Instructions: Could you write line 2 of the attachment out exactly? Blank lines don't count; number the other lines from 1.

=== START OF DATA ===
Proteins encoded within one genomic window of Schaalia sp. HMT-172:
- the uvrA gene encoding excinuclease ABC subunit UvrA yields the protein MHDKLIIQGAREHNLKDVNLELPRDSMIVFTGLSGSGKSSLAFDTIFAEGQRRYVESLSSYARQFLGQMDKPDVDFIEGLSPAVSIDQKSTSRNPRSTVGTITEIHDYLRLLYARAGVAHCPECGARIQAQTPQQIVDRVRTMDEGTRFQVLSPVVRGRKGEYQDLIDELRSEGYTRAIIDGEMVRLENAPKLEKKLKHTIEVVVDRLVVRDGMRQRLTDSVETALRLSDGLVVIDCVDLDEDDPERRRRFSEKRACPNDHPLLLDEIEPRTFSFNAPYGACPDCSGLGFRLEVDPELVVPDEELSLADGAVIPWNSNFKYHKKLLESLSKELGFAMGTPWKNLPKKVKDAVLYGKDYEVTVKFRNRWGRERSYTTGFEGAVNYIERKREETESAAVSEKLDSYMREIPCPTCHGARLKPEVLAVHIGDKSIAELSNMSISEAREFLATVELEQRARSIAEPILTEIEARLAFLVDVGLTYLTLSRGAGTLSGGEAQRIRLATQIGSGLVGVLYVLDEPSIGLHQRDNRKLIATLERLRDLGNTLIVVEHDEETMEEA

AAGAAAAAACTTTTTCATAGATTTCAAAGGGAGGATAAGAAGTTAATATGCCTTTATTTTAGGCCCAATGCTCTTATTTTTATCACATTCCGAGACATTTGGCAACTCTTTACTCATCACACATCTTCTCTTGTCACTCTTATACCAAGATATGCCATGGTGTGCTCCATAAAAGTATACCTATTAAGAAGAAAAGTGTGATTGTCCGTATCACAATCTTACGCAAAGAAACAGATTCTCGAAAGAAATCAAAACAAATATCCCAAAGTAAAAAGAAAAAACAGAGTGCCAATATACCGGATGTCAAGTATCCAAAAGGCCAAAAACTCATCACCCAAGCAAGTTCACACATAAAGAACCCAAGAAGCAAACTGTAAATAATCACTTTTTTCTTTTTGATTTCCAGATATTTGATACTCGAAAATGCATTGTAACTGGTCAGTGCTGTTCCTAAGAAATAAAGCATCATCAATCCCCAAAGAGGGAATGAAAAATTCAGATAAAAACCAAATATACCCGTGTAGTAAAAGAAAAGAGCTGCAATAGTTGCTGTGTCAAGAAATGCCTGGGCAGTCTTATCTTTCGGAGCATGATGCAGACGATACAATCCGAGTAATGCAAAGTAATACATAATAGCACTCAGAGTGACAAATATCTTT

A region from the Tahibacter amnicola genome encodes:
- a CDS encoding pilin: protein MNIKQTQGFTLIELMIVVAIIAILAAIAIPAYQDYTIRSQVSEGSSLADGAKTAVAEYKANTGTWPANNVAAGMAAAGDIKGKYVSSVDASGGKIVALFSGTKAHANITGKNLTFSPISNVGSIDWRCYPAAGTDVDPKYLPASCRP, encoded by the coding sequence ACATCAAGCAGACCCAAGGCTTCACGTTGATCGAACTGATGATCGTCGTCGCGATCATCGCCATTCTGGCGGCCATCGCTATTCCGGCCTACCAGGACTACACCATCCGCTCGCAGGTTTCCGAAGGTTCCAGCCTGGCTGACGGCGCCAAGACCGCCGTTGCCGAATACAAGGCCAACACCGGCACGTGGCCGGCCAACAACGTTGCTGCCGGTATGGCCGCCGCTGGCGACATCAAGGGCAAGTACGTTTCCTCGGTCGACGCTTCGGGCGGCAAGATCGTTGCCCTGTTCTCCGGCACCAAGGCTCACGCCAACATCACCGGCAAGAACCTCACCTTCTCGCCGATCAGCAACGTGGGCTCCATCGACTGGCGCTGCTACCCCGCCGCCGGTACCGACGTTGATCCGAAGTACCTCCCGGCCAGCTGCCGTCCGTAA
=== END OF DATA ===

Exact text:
- the uvrA gene encoding excinuclease ABC subunit UvrA yields the protein MHDKLIIQGAREHNLKDVNLELPRDSMIVFTGLSGSGKSSLAFDTIFAEGQRRYVESLSSYARQFLGQMDKPDVDFIEGLSPAVSIDQKSTSRNPRSTVGTITEIHDYLRLLYARAGVAHCPECGARIQAQTPQQIVDRVRTMDEGTRFQVLSPVVRGRKGEYQDLIDELRSEGYTRAIIDGEMVRLENAPKLEKKLKHTIEVVVDRLVVRDGMRQRLTDSVETALRLSDGLVVIDCVDLDEDDPERRRRFSEKRACPNDHPLLLDEIEPRTFSFNAPYGACPDCSGLGFRLEVDPELVVPDEELSLADGAVIPWNSNFKYHKKLLESLSKELGFAMGTPWKNLPKKVKDAVLYGKDYEVTVKFRNRWGRERSYTTGFEGAVNYIERKREETESAAVSEKLDSYMREIPCPTCHGARLKPEVLAVHIGDKSIAELSNMSISEAREFLATVELEQRARSIAEPILTEIEARLAFLVDVGLTYLTLSRGAGTLSGGEAQRIRLATQIGSGLVGVLYVLDEPSIGLHQRDNRKLIATLERLRDLGNTLIVVEHDEETMEEA